To give you a start looking at what a soldier’s life was like during the Civil War, here is a Hardee Hat that was authorized for use in 1858, and nicknamed after the future Confederate general who sat on the board to choose the style. The light blue cord signified the wearer as a member of the infantry.

More U.S. Civil War Artifacts at The Children’s Museum of Indianapolis.


Websites, Activities & Printables:

U.S. History in Context: U.S. Civil War is a database you can use in any IndyPL Library Branch or at home. Login using your IndyPL library card number. It will show you biographies, magazines, videos and more about the U.S. Civil War.​

 

Novelist K-8 Logo

NoveList K-8: Stories about the U.S. Civil War is a database you can use in any IndyPL Library Branch or at home. Login using your IndyPL library card number. Novelist will show you fiction chapter books and picture books you can read set in the time of the U.S. Civil War. Click on “Check the Library Catalog” to see if IndyPL has the book.


Books:

Use your indyPL Library Card to check out books at any of our locations, or check out e-books and e-audiobooks from home right to your device. Click on a book jacket below to request a book or download it. Need help? Call or ask a Library staff member at any of our locations, text a librarian at 317 333-6877, or leave a comment.

50 Things You Should Know About the Civil WarEyewitness Civil WarAfrican-Americans in the Civil WarGuts and Glory the American Civil WarLincoln's Gettysburg AddressBlast Back the Civil WarHarriet Tubman Secret AgentHoopskirts, Union Blues & Confederate GraysLincoln an AutobiographyLincoln Tells a JokeMarching to AppolattoxMary Bowser and the Civil War Spy RingNurse Soldier SpyThe Civil WarYou Wouldn't Want to be a Civil War SoldierSoldier Song a True Story of the Civil WarAcross Five AprilsThe Red Badge of CourageThe Mostly True Adventures of Homer P. FiggJohn Lincoln Clem Civil War Drummer BoyPink and SaySilent Witness a True Story of the Civil WarWatcher in the Piney WoodsSilent Thunder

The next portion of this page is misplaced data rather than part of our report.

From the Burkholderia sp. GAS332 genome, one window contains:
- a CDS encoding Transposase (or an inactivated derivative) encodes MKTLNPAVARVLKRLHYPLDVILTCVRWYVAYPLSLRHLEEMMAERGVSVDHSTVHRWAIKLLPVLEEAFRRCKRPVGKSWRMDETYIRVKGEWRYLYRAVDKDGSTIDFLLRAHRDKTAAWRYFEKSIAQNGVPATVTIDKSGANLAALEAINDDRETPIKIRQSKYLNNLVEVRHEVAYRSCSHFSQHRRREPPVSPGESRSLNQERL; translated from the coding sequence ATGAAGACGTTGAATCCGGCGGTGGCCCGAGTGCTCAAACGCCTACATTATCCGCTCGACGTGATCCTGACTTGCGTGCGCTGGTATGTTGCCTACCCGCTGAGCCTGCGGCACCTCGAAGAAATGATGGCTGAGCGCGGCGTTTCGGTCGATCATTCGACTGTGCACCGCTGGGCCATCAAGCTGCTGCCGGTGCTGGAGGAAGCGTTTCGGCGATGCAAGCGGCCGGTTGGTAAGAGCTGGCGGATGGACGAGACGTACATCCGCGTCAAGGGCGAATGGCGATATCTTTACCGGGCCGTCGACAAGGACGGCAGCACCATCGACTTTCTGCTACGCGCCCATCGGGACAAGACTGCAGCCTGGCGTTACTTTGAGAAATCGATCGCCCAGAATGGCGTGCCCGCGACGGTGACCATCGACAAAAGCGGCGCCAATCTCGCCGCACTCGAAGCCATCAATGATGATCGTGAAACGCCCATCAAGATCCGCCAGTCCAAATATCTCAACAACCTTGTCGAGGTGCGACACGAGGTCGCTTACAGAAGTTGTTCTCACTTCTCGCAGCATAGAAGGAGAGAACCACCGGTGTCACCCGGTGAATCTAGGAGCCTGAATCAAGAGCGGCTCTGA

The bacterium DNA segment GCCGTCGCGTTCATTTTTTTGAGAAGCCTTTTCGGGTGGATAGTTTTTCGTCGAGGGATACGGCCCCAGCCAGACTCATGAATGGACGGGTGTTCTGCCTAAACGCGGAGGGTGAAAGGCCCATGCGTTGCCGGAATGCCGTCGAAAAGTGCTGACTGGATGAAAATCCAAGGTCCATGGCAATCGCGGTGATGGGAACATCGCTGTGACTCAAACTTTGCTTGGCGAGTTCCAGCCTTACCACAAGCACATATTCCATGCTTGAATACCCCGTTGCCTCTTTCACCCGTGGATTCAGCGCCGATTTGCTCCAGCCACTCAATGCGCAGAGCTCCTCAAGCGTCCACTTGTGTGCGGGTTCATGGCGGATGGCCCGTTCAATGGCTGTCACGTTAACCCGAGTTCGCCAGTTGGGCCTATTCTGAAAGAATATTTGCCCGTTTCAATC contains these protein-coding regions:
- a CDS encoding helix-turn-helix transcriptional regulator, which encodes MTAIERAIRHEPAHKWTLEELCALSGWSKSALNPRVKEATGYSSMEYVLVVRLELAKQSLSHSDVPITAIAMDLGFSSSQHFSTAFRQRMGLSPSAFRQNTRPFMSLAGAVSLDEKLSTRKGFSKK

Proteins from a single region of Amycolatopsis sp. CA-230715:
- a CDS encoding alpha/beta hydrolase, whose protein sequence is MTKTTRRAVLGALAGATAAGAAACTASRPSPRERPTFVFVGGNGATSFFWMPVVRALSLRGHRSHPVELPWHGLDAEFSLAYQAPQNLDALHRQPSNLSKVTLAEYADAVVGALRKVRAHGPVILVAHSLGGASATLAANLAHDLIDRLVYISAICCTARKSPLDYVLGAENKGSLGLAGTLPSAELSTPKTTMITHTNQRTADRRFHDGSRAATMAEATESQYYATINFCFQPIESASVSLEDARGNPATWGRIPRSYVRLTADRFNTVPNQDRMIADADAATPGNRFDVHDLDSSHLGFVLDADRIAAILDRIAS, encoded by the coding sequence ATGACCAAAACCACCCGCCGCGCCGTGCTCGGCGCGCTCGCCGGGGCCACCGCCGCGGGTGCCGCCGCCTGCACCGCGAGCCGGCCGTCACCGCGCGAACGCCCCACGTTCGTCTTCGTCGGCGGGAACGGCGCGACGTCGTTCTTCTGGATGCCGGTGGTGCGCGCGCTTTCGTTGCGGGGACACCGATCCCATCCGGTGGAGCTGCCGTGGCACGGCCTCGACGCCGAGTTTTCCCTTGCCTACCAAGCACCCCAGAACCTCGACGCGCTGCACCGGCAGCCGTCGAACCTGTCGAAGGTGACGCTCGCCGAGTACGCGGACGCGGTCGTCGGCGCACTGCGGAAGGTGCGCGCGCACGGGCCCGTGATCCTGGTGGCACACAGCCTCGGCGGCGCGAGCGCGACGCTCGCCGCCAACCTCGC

Indiana:

Focus on Indiana

Edward Black’s Drum This drum was carried by Edward Black (1853-1871) of Indianapolis. Edward is believed to have been the youngest Civil War soldier. He enlisted as a drummer boy on July 24, 1861 in the 1st Regiment, 21st Indiana Volunteer Infantry. He was eight years and almost two months old. He is buried in Crown Hill cemetery in IndianapolisEdward Black’s Cemetery Marker & Biography

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Women’s History: Scientists, Inventors & Doctors

Women’s History: Scientists, Inventors & Doctors

More Homework Help: Women’s History

Solving the Puzzle Under the Sea

Solving the Puzzle Under the Sea is the story of someone solving a mystery right here on earth. She didn’t have to go to the moon she just had to figure out how to “see” the bottom of the ocean! Marie Tharp was an innovative scientist and the first person to ever successfully draw an accurate map the ocean floor.

Choose more books on this page about pioneering female scientists, astronauts, doctors and inventors.

“Stories, both real and imagined, show what girls can do. The stories of women’s lives, and the choices they made, encourage girls to think larger and bolder, and give boys and men a fuller understanding of the female experience.”

~National Women’s History Project

Books:

Use your indyPL Library Card to check out books at any of our locations, or check out e-books and e-audiobooks from home right to your device. Click on a book jacket below to request a book or download it. Need help? Call or ask a Library staff member at any of our locations, text a librarian at 317 333-6877, or leave a comment.